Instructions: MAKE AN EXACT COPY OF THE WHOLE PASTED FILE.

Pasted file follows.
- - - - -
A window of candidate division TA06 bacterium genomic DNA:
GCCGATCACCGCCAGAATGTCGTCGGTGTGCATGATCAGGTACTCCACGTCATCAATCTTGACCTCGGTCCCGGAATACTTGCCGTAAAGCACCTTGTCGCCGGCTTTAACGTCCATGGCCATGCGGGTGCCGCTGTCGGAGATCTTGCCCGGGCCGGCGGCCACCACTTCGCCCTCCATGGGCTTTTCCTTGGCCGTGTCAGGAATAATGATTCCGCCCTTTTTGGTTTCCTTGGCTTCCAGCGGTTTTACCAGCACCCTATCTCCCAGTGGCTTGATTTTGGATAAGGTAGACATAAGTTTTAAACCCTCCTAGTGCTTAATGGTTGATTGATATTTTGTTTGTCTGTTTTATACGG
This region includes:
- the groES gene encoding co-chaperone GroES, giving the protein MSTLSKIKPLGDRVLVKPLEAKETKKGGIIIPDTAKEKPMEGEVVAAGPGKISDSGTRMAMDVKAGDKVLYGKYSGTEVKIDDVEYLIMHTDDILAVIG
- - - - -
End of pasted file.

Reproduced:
A window of candidate division TA06 bacterium genomic DNA:
GCCGATCACCGCCAGAATGTCGTCGGTGTGCATGATCAGGTACTCCACGTCATCAATCTTGACCTCGGTCCCGGAATACTTGCCGTAAAGCACCTTGTCGCCGGCTTTAACGTCCATGGCCATGCGGGTGCCGCTGTCGGAGATCTTGCCCGGGCCGGCGGCCACCACTTCGCCCTCCATGGGCTTTTCCTTGGCCGTGTCAGGAATAATGATTCCGCCCTTTTTGGTTTCCTTGGCTTCCAGCGGTTTTACCAGCACCCTATCTCCCAGTGGCTTGATTTTGGATAAGGTAGACATAAGTTTTAAACCCTCCTAGTGCTTAATGGTTGATTGATATTTTGTTTGTCTGTTTTATACGG
This region includes:
- the groES gene encoding co-chaperone GroES, giving the protein MSTLSKIKPLGDRVLVKPLEAKETKKGGIIIPDTAKEKPMEGEVVAAGPGKISDSGTRMAMDVKAGDKVLYGKYSGTEVKIDDVEYLIMHTDDILAVIG